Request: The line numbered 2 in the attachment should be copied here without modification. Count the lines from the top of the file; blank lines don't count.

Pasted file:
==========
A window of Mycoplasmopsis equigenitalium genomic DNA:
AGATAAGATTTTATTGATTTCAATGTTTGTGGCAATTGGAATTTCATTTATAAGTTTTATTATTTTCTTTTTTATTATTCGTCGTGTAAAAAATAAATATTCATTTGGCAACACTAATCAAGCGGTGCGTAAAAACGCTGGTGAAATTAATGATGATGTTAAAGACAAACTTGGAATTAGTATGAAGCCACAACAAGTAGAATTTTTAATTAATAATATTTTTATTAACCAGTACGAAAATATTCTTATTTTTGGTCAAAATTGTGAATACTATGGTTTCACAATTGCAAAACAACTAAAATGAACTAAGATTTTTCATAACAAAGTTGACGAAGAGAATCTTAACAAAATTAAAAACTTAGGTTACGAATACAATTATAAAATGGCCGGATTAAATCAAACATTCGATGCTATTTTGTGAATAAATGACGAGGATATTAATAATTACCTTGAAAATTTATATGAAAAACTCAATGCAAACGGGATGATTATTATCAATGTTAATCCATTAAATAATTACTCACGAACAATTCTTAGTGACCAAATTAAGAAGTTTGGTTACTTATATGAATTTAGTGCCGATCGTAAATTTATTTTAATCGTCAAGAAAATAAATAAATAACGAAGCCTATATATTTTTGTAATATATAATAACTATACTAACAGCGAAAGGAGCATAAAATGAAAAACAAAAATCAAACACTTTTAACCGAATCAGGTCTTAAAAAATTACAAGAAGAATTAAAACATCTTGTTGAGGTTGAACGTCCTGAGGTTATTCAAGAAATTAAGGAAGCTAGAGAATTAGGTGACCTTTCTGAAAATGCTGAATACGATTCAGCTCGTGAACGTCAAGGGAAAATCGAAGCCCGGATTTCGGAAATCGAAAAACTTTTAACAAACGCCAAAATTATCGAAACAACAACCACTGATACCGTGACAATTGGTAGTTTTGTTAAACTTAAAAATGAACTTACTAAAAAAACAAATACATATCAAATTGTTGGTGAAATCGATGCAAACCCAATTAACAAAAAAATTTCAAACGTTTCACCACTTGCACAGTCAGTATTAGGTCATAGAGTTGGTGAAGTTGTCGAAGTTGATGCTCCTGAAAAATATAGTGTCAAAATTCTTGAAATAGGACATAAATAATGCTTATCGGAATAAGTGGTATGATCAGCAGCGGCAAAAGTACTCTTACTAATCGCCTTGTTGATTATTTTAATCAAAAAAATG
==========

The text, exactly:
AGATAAGATTTTATTGATTTCAATGTTTGTGGCAATTGGAATTTCATTTATAAGTTTTATTATTTTCTTTTTTATTATTCGTCGTGTAAAAAATAAATATTCATTTGGCAACACTAATCAAGCGGTGCGTAAAAACGCTGGTGAAATTAATGATGATGTTAAAGACAAACTTGGAATTAGTATGAAGCCACAACAAGTAGAATTTTTAATTAATAATATTTTTATTAACCAGTACGAAAATATTCTTATTTTTGGTCAAAATTGTGAATACTATGGTTTCACAATTGCAAAACAACTAAAATGAACTAAGATTTTTCATAACAAAGTTGACGAAGAGAATCTTAACAAAATTAAAAACTTAGGTTACGAATACAATTATAAAATGGCCGGATTAAATCAAACATTCGATGCTATTTTGTGAATAAATGACGAGGATATTAATAATTACCTTGAAAATTTATATGAAAAACTCAATGCAAACGGGATGATTATTATCAATGTTAATCCATTAAATAATTACTCACGAACAATTCTTAGTGACCAAATTAAGAAGTTTGGTTACTTATATGAATTTAGTGCCGATCGTAAATTTATTTTAATCGTCAAGAAAATAAATAAATAACGAAGCCTATATATTTTTGTAATATATAATAACTATACTAACAGCGAAAGGAGCATAAAATGAAAAACAAAAATCAAACACTTTTAACCGAATCAGGTCTTAAAAAATTACAAGAAGAATTAAAACATCTTGTTGAGGTTGAACGTCCTGAGGTTATTCAAGAAATTAAGGAAGCTAGAGAATTAGGTGACCTTTCTGAAAATGCTGAATACGATTCAGCTCGTGAACGTCAAGGGAAAATCGAAGCCCGGATTTCGGAAATCGAAAAACTTTTAACAAACGCCAAAATTATCGAAACAACAACCACTGATACCGTGACAATTGGTAGTTTTGTTAAACTTAAAAATGAACTTACTAAAAAAACAAATACATATCAAATTGTTGGTGAAATCGATGCAAACCCAATTAACAAAAAAATTTCAAACGTTTCACCACTTGCACAGTCAGTATTAGGTCATAGAGTTGGTGAAGTTGTCGAAGTTGATGCTCCTGAAAAATATAGTGTCAAAATTCTTGAAATAGGACATAAATAATGCTTATCGGAATAAGTGGTATGATCAGCAGCGGCAAAAGTACTCTTACTAATCGCCTTGTTGATTATTTTAATCAAAAAAATG